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AUSTRALIA: Big Money in Iraq Lures Cops Away for Contract Work

It is estimated up to 200 Australians, mostly with military or police backgrounds, work for security companies in Iraq. The rewards are enormous more than $10,000 a week but they risk their lives in one of the world's most hostile environments.

by Peter HallThe Sunday Mail
November 14th, 2004

QUEENSLAND police are quitting the service to earn $1500 a day as hired guns in Iraq.

Despite deadly odds and no promise of a job if they return, some officers are accepting contracts to work with private security firms.

Police confirmed officers had resigned to take up lucrative offers in the war-torn country.

A long-serving officer told The Sunday Mail he knew of four colleagues who had gone to Iraq, including three members of the elite Special Emergency Response Team.

"They are in their late 20s and early 30s and highly trained members of SERT, who are the ones we call for help when we have high-risk crooks we know are armed and dangerous," he said.

The officer, who did not wished to be named, said the talk of big money had several police "sniffing around".

He said that even the high casualty rate, which he had heard could be 30 to 40 per cent, was no deterrent.

"What's stopping plenty from going is that (the police service) is telling them that if they go, they can't come back," the officer said.

"As far as the job's concerned, the worry would be who knows what these guys have been exposed to and what effect it would have on them once they're back on duty."

It is estimated up to 200 Australians, most from military or police backgrounds, are working for security companies in Iraq.

Their main role is safeguarding VIPs, media, government officials and civilian contractors from insurgent attacks.

Others stand watch over oil pipelines and critical infrastructure.

The rewards are enormous more than $10,000 a week but the mercenaries risk their lives in one of the world's most hostile environments.

The casualty rate is kept secret by security companies but insiders say as many as one in three is wounded or killed.

The US Defence Department says the "private army" in Iraq now contains 20,000 expatriates.

"These officers hand in their resignation first," she said.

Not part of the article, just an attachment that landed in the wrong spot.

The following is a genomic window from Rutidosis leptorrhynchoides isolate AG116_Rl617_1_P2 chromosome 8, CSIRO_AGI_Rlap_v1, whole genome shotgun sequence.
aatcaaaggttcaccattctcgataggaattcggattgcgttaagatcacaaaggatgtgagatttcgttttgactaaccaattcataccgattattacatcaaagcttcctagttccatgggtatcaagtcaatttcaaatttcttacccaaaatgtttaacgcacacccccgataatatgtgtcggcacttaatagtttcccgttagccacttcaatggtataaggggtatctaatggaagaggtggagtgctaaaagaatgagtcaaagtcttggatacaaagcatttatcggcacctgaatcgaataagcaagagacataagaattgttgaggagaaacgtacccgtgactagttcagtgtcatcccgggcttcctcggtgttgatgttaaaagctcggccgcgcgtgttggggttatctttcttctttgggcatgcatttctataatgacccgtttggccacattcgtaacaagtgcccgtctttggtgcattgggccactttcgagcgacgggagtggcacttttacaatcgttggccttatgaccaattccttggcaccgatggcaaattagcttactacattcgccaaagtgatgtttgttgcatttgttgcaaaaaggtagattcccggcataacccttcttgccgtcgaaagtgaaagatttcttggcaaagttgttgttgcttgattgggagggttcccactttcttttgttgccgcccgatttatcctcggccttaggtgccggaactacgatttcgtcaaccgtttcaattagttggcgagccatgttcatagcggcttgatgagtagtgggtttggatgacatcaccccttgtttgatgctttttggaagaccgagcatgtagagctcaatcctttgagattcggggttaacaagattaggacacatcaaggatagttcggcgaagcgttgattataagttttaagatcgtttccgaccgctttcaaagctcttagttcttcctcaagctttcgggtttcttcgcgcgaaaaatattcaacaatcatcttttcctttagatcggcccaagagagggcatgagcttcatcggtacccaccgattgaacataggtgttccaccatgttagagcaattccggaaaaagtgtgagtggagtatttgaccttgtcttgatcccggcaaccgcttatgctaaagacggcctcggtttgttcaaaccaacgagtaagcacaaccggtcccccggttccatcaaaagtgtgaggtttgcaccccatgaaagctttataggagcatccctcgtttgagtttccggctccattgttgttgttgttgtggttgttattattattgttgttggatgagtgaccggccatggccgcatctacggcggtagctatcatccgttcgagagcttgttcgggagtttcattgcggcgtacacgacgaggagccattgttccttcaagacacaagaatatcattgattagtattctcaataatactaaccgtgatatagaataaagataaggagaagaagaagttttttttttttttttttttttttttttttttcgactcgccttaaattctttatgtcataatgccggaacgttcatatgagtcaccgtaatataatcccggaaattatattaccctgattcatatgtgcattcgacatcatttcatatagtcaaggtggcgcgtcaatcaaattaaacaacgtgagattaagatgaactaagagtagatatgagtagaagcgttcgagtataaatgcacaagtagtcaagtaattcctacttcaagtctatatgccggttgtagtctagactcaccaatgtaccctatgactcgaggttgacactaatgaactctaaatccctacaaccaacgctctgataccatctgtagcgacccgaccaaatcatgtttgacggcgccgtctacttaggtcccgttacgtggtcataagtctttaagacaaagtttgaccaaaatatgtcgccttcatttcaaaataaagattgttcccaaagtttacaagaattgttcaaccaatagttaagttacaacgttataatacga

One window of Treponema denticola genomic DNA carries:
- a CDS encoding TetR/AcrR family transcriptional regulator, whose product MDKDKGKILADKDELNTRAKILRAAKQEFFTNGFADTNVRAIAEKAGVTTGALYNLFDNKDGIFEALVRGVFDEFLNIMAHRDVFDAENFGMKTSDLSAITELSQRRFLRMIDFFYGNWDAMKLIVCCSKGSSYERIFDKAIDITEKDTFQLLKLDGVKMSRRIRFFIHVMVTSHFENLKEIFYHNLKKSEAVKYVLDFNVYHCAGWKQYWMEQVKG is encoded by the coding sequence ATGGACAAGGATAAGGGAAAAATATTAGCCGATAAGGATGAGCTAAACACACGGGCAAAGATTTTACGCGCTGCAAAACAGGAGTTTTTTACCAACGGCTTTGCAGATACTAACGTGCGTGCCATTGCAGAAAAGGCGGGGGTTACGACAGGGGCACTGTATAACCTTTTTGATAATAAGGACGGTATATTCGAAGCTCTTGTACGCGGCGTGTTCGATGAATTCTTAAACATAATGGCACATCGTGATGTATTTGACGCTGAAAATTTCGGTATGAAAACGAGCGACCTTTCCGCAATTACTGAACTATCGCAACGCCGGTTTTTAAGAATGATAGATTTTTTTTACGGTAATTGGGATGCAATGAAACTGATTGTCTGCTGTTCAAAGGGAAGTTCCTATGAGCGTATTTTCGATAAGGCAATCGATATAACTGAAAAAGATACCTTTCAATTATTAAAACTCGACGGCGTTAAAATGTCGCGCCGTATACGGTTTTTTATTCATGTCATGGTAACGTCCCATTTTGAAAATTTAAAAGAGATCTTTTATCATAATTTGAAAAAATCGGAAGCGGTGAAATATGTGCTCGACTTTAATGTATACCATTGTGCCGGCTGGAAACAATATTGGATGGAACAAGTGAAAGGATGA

The spokeswoman said officers who had spoken with supervisors about their course of action were provided support and information to help them to make their decision.

"Ultimately, however, the decision to leave the service and to take up work in Iraq is at the discretion of the officer," the spokeswoman said.

Police said there was no policy excluding former officers from rejoining after working elsewhere.

But former members who successfully applied would be employed as recruits or constables.

Those previously in tactical squads such as SERT would return to general policing for two years before being able to reapply for the squad. "Applicants may be required to undertake an interview and medical examination," the spokeswoman said.

Another officer of more than 10 years said he had been tempted to go to Iraq, but the risks were too great.

"It doesn't matter how much money you make if you get killed . . . I couldn't do it to my kids," he said.

One of the largest of the 400 security companies offering private protection services in Iraq is the US-based Triple Canopy.

On its website, it advertises positions for individuals experienced in military special operations, law enforcement (preferably from units such as SERT) or a technical background in chemistry, biology, nuclear power generation, explosives or information systems.

It offers competitive salaries, medical, vision and dental insurance, life insurance and personal accident insurance, short-term and long-term disability insurance, retirement plan and pre-tax-commuting account.





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